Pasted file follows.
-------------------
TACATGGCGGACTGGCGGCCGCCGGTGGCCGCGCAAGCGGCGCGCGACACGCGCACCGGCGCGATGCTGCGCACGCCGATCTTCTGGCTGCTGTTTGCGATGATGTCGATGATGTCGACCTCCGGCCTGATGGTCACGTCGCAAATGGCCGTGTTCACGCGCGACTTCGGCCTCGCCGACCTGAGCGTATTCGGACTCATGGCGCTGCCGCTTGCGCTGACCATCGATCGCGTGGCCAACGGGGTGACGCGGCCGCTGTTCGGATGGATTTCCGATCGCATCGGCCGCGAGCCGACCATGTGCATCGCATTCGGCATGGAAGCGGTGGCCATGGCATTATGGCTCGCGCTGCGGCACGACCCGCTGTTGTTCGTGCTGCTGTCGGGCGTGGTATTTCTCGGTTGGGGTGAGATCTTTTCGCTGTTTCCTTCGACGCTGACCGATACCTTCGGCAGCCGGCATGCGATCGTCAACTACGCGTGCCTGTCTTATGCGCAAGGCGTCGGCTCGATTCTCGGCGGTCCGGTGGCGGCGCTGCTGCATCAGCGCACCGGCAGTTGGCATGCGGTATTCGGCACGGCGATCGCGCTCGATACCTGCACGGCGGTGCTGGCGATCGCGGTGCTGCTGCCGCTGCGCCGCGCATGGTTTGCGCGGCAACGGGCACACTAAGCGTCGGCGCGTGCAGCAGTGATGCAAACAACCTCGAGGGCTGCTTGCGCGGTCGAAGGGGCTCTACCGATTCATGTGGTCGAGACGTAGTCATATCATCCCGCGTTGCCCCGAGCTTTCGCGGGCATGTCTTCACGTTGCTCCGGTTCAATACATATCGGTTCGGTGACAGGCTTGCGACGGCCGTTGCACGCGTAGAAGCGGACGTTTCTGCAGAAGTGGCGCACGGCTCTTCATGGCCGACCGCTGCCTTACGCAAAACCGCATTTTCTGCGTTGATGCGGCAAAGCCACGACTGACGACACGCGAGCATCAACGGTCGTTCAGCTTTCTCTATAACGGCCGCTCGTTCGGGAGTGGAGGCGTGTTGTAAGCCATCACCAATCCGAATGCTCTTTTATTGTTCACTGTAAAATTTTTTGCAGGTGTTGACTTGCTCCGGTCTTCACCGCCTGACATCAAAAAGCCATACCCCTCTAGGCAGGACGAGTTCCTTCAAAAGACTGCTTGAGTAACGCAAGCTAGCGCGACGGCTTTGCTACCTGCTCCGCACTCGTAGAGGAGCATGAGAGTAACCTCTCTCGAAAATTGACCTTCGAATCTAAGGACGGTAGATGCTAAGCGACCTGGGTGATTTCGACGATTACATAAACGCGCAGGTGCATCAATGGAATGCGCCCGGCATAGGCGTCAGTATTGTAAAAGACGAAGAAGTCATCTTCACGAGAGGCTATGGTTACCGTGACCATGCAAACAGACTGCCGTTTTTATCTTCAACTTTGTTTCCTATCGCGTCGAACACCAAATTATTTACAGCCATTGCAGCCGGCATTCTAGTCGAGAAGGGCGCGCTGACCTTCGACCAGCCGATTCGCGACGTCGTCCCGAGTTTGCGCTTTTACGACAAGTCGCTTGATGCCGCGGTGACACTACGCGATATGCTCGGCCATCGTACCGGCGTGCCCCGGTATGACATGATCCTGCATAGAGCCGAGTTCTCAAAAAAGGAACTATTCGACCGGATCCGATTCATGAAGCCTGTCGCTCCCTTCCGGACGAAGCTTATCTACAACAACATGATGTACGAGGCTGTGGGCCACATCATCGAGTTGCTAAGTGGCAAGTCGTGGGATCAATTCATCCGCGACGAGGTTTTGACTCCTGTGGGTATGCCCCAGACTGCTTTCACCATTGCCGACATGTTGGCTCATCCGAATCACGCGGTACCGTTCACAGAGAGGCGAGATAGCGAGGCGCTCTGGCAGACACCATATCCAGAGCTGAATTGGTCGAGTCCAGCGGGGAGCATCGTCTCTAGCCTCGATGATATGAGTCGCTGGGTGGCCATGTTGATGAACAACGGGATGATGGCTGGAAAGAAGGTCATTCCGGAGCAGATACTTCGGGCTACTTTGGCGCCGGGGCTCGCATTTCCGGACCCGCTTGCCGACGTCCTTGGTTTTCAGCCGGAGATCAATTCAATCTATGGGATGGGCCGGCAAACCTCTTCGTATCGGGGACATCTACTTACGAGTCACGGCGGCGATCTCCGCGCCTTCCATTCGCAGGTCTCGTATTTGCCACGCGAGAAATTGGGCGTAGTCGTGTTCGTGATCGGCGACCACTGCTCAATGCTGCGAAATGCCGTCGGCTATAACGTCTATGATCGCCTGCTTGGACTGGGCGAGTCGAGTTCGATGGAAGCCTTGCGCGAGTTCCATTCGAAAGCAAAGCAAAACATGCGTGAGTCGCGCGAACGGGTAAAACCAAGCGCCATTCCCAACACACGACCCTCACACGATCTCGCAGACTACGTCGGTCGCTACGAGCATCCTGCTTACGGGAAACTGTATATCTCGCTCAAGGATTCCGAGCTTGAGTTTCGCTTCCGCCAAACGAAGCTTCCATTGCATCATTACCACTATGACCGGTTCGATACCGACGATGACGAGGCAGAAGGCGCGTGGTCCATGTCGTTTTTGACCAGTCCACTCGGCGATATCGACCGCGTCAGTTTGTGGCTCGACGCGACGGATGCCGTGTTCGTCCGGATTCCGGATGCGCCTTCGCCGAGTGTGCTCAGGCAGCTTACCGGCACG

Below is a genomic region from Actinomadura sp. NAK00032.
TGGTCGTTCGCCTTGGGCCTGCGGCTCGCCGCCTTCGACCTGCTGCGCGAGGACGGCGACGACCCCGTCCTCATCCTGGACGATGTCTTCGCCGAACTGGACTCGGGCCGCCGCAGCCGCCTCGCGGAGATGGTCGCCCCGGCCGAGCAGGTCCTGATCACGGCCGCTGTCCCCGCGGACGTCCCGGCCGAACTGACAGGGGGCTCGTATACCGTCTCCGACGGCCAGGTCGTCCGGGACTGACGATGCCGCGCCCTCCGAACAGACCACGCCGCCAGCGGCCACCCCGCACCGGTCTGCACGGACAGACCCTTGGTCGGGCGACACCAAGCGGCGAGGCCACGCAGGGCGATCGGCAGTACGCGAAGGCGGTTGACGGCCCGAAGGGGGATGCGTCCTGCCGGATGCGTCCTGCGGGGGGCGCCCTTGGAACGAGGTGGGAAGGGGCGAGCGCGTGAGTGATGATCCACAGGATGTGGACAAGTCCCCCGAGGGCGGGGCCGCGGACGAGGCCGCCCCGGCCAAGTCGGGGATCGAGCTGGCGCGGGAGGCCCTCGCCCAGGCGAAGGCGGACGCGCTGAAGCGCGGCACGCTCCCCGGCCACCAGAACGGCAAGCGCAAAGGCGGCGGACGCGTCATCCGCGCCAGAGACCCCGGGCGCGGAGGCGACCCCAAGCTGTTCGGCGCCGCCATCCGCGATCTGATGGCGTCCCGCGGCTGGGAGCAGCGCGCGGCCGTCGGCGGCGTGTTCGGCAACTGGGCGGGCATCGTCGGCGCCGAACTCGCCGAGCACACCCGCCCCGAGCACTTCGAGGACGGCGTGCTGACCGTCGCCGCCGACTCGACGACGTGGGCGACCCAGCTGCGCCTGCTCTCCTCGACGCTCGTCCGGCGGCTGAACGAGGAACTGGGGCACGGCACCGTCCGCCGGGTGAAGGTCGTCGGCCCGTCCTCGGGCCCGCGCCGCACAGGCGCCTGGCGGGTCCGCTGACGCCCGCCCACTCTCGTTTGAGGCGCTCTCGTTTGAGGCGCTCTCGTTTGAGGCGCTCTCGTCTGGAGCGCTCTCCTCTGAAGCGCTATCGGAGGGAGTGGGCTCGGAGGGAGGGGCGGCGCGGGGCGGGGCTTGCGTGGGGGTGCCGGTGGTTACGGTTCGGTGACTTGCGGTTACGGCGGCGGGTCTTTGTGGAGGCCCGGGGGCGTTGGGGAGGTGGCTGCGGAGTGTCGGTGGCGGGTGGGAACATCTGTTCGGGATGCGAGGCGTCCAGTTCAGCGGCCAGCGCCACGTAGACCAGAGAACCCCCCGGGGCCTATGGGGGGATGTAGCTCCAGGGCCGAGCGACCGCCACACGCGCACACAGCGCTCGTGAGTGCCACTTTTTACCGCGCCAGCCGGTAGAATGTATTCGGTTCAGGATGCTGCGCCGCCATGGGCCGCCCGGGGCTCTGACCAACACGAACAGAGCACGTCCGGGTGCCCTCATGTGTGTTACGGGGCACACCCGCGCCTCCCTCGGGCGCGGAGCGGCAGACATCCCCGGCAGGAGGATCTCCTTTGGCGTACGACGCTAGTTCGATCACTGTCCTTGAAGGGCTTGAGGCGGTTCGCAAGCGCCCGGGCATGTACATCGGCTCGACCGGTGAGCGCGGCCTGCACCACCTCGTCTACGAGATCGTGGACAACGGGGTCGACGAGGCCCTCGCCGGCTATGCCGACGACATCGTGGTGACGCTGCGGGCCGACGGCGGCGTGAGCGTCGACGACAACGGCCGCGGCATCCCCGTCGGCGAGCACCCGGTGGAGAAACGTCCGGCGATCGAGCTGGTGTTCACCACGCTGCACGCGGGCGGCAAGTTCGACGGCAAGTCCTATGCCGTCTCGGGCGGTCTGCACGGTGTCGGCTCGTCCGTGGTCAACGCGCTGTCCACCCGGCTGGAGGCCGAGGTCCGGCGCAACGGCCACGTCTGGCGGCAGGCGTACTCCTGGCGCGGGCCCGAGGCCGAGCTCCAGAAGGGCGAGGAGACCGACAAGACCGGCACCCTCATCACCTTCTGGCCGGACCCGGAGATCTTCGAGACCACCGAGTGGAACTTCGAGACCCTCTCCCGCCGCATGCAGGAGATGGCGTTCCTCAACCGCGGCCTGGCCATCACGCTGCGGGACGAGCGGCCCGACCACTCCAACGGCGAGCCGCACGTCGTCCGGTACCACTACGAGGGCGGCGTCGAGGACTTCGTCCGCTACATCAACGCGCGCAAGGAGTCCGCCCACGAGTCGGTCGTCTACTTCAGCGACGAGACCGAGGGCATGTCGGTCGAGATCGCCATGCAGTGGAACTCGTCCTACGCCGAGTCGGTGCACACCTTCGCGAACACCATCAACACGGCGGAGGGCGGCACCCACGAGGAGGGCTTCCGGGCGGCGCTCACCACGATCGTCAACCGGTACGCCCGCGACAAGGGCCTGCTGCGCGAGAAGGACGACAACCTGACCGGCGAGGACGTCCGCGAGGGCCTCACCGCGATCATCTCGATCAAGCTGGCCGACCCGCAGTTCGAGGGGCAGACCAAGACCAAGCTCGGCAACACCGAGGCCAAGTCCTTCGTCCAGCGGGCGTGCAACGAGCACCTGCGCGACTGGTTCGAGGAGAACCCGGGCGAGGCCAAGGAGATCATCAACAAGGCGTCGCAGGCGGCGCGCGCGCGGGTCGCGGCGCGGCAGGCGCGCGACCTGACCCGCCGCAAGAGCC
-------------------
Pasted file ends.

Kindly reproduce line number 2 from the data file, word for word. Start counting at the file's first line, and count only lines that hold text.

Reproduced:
Below is a genomic region from Actinomadura sp. NAK00032.